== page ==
Members of the Kurdish security force in the autonomous north of Iraq told AFP sustained fighting continued unabated since late Sunday as troops, backed by artillery and air cover, fought to seize a main rebel camp in the Zap area.
The camp, situated in a deep valley just a six-kilometre walk from the Turkish border, is one of the main passages used by Kurdistan Workers' Party (PKK) rebels to infiltrate Turkish territory for attacks.
Clashes also continued since late Monday in the mountainous Hakurk area to the east, close to Iraq's border with Iran, where the Turkish army air-dropped troops and helicopter gunships pounded rebel positions, the sources said.
The fighting came a day after Turkish jets bombed Hakurk, a prominent PKK stronghold some 20 kilometres from the Turkish frontier.
Turkish troops crossed into northern Iraq Thursday evening in the largest cross-border offensive in years against PKK hideouts in the region, bombing rebel positions and fighting the militants on the ground.
The Turkish army said Monday that it killed 153 PKK rebels and lost 17 soldiers since the beginning of the incursion.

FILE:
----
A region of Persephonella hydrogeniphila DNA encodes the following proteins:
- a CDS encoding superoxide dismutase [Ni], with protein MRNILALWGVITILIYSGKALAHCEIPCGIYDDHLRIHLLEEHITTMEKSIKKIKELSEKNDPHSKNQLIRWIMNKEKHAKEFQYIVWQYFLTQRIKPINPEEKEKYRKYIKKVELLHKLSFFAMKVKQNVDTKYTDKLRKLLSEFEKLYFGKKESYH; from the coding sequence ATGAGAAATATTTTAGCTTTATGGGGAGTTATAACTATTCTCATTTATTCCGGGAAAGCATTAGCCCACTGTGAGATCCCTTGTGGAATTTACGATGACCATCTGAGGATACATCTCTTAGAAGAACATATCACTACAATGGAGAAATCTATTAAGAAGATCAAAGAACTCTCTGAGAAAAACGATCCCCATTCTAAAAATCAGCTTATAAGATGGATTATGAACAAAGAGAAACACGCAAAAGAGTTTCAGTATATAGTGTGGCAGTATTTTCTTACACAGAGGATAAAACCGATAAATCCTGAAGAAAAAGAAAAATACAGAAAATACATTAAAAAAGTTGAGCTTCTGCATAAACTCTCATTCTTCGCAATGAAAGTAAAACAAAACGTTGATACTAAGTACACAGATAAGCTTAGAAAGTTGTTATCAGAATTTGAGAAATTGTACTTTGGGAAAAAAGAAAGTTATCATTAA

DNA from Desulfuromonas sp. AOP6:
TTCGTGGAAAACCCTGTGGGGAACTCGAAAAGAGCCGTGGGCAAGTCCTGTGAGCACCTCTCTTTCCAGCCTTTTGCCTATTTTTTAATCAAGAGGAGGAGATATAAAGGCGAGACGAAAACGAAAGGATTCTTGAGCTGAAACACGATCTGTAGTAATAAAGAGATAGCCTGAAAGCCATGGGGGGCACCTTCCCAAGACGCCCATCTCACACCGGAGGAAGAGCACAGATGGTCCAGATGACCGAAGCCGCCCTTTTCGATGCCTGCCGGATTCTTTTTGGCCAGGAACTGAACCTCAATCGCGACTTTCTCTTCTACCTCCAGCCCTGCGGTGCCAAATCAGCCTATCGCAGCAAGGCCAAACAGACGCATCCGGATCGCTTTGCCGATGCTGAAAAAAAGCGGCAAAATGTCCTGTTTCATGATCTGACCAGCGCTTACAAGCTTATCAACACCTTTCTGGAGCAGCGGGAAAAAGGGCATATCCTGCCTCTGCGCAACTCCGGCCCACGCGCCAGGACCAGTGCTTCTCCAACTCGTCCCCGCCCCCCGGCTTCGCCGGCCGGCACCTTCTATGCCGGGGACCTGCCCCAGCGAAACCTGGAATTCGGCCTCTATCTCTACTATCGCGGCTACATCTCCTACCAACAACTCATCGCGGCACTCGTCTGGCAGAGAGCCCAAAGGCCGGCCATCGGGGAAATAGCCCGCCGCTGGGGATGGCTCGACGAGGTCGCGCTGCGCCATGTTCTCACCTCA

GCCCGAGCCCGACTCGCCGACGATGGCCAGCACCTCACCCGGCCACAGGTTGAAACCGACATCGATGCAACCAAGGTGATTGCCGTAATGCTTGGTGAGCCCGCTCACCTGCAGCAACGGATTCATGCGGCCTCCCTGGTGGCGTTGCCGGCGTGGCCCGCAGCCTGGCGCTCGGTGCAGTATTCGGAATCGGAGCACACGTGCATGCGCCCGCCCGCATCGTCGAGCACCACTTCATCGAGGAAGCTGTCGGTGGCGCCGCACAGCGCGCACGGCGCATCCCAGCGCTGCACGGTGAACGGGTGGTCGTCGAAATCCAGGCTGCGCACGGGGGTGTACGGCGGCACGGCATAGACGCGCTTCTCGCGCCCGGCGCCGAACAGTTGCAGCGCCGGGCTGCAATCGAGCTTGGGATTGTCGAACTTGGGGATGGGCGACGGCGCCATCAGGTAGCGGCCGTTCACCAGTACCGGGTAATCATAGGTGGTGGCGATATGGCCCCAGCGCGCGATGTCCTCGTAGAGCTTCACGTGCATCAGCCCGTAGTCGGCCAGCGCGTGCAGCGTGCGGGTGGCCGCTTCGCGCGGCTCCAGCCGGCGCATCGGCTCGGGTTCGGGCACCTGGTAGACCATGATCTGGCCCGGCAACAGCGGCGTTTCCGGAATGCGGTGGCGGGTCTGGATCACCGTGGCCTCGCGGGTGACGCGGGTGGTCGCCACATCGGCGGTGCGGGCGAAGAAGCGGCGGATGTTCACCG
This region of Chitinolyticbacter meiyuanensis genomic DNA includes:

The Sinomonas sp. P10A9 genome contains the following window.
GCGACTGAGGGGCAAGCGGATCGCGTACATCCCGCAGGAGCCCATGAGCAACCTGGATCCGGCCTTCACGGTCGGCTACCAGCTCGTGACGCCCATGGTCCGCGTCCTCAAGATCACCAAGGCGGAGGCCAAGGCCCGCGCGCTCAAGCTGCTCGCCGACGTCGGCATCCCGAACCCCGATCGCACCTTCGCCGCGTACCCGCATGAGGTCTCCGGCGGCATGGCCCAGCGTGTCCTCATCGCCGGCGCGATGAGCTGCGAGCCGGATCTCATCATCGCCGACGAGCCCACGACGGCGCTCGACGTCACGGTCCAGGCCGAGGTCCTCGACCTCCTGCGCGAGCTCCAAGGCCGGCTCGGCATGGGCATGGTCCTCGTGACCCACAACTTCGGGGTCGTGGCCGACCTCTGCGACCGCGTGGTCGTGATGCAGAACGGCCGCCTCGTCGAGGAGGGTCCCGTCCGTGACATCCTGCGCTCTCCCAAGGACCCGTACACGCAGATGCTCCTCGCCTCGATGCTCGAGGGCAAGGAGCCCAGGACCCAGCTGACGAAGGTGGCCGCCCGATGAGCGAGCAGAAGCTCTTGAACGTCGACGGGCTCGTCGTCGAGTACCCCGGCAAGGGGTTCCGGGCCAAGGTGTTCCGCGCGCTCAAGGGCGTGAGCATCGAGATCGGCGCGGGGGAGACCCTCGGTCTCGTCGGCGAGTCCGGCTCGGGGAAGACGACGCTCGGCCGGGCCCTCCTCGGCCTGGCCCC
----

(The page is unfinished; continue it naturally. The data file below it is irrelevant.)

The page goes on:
At the weekend, the Iraqi government urged Turkey to withdraw its forces "as soon as possible", while the White House also said it hoped the Turkish incursion would be short-lived and would avoid harming civilians.
Ankara says an estimated 4,000 PKK rebels holed up in northern Iraq use the region as a springboard for attacks on Turkish territory as part of their campaign for self-rule in Kurdish-majority southeast Turkey.
The conflict has claimed more than 37,000 lives since the PKK, listed as a terrorist group by Ankara and much of the international community, took up arms in 1984. (AFP)
Follow Emirates 24|7 on Google News.